People in Israel will head to the polls on Tuesday, and there have been predictions that current Prime Minister Benjamin Netanyahu of the Likud party could face the possibility of losing his spot in elections for that country's government.
According to Peter Coy of Bloomberg, the outcome of elections in Israel could hinge on the issue of high housing prices. Although it hasn't received as much attention around the world like the peace process with Palestinians or Iran's nuclear program, that particular issue has been a hot topic in the Jewish state.
"Americans were riveted by Netanyahu's address to a joint session of Congress on March 3, but Israelis were more agitated by a Feb. 25 report by Israel's state comptroller, Joseph Shapira, on the country's housing crisis," Coy wrote. "The 294-page report said house prices rose 55 percent and rental rates rose 30 percent from 2008 to 2013."
Coy noted that the report didn't completely blame Netanyahu's government for the high housing costs, but it did say that the prime minister was slow to react to the sharp increase.
"Only a strong government led by Prime Minister Netanyahu will resolve this crisis, just as we did with many other reforms and deep institutional changes we implemented that have made the Israeli economy strong and competitive," a Netanyahu spokesman said in response.
According to Coy, Netanyahu's opposition, which includes the Zionist Union and centrist Yesh Atid ("There is a Future") parties, has made high housing costs and the status of the middle class as major issues in this election. Even people in the country's high-paying tech sector have paid attention to the issue.
"It is amazing how little of a piece the peace process and security is taking up in the tech sector's decision of who to vote for," Hillel Fuld, chief marketing officer at Israeli start-up Zula, said. "What is on their minds is the housing crisis."
Netanyahu's reelection chances could also depend on how Christians in Israel vote in the polls. According to a report from Jewish and Israel News (JNS.org), a new law passed in that country allows Christians to self-identify as a distinct ethnic group.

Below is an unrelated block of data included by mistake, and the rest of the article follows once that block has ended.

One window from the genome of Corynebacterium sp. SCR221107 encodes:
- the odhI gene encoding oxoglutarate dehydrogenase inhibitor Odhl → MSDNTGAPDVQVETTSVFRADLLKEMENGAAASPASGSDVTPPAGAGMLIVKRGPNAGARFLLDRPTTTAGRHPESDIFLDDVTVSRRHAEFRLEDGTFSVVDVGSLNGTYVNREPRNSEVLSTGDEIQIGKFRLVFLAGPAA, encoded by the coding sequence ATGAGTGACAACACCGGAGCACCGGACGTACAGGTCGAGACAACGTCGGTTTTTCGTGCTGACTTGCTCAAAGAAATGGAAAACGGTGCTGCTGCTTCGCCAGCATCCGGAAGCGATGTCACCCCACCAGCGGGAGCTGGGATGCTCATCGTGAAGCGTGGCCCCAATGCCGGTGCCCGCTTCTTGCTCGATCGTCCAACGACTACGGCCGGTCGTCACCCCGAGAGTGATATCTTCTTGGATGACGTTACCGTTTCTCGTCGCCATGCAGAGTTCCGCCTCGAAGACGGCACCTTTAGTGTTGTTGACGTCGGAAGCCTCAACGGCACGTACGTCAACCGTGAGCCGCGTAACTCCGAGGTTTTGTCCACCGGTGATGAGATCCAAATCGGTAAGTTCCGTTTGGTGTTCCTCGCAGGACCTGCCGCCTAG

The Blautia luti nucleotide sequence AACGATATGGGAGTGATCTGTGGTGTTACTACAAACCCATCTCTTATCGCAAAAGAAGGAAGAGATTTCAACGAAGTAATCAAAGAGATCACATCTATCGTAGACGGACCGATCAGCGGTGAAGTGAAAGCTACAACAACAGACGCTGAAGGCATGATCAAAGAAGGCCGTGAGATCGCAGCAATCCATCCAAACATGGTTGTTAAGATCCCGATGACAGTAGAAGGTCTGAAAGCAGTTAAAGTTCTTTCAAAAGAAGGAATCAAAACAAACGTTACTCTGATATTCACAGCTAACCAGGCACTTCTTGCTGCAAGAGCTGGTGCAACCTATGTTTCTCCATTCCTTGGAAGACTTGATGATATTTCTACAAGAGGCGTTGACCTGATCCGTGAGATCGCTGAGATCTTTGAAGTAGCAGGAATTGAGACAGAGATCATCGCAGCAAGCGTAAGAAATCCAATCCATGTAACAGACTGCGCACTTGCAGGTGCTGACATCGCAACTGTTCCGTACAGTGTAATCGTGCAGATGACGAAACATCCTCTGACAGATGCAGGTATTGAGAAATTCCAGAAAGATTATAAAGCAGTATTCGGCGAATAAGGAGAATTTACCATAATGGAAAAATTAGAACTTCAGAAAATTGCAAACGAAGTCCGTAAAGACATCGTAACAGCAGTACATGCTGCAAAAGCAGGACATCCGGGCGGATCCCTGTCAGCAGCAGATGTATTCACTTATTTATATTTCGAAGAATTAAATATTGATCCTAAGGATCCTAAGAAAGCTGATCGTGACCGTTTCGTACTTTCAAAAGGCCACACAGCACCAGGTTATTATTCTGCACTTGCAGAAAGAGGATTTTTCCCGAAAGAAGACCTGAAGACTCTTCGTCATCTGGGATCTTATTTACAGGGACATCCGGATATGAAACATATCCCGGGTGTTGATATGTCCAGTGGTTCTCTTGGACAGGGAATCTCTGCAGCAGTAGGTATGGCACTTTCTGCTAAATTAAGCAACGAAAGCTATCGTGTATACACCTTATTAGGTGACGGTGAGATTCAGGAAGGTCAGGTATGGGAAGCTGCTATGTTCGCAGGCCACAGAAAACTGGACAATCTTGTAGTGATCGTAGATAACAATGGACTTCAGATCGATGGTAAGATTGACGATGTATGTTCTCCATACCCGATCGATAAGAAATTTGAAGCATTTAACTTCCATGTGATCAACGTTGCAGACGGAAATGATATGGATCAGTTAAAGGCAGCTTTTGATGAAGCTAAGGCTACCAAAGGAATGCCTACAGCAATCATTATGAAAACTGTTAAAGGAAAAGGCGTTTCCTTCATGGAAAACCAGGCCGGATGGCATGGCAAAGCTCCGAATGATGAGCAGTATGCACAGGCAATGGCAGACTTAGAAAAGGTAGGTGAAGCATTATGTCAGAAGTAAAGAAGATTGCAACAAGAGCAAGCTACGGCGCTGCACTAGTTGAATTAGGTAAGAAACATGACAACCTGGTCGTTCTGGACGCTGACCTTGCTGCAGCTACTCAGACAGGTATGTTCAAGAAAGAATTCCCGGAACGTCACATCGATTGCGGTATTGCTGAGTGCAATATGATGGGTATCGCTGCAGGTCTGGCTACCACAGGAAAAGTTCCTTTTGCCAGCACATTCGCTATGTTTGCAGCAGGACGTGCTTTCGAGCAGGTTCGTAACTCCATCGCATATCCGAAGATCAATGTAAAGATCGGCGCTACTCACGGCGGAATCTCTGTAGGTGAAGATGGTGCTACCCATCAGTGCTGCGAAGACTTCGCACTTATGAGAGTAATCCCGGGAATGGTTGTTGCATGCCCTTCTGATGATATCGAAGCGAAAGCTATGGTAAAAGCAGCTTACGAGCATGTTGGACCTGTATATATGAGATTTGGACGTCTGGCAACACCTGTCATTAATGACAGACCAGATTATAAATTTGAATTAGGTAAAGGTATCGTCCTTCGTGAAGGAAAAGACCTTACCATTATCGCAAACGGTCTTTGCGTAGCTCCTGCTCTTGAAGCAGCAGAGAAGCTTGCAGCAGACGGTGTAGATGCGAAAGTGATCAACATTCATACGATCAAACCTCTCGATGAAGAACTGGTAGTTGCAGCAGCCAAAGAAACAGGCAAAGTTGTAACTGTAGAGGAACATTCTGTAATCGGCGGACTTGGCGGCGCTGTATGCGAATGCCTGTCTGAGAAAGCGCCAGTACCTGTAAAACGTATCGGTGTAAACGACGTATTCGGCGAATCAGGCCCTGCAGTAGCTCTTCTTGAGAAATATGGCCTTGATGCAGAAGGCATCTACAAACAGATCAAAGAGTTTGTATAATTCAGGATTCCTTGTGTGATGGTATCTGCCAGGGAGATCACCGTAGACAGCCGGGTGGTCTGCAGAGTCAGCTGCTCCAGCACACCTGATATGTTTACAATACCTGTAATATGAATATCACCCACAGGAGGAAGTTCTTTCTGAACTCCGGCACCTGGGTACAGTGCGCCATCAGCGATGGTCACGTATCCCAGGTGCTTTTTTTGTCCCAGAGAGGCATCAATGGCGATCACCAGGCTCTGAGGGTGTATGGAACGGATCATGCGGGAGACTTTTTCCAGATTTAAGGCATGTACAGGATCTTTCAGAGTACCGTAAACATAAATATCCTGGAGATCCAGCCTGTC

"We as Christians want to live here together with the Jews, and we have own our issues and needs without any connections to the Arab [political] parties," Shadi Khalloul, a Christian and a candidate for the Knesset with Israeli Foreign Minister Avigdor Liberman's Yisrael Beiteinu party, said.
JNS reported that the Assembly of the Catholic Ordinaries in the Holy Land urged Israeli Christians "to go out and vote in the upcoming elections."
"We say to the voters and to the elected: we are deeply concerned about justice, peace and equality in this country," the Catholic group said. "We care about the human being, whoever he or she is. We promote the mutual acceptance of one and all, facilitating life in justice, peace and tranquility, prosperity and solidarity."
According to JNS, there are about 161,000 Christians living in Israel, and they mostly live in Jerusalem or the Galilee region. While they have historically aligned themselves with Arab culture and the idea of pan-Arab nationalism, some in that group want to be more closely integrated with Israeli life and promote their own cultural heritage.
"Of course, we have some struggles here," former Israel Defense Forces paratrooper Khalloul said. "The Arabs do not accept us as equals, and the Jews don't understand our real identity and they consider us as Arabs, which is not true."
Khalloul added that Israeli Christians "need our own identity in politics and to increase public awareness about us."
JNS elaborated on how Israeli Christians could now be recognized by the government.
"As part of this process, Israeli Christians can now register on their identity cards under the 'Aramean' ethnicity, which draws on the distinct history of the region's Christians and is rooted in the Aramaic language and culture," JNS wrote.
Khalloul argued that the future of Christianity in Israel is tied to how well the Jews did in their country.
"I can tell you only one thing, that our destiny would be the same destiny as the Jews here," Khalloul said. "If the Jews will keep strong, we will be strong. If the Jews will not be strong, then we will not be strong as well."
Khalloul added that Israel can be strengthened if the country remains "a Jewish and democratic state that will defend every citizen regardless of their religion, identity, race, or sex."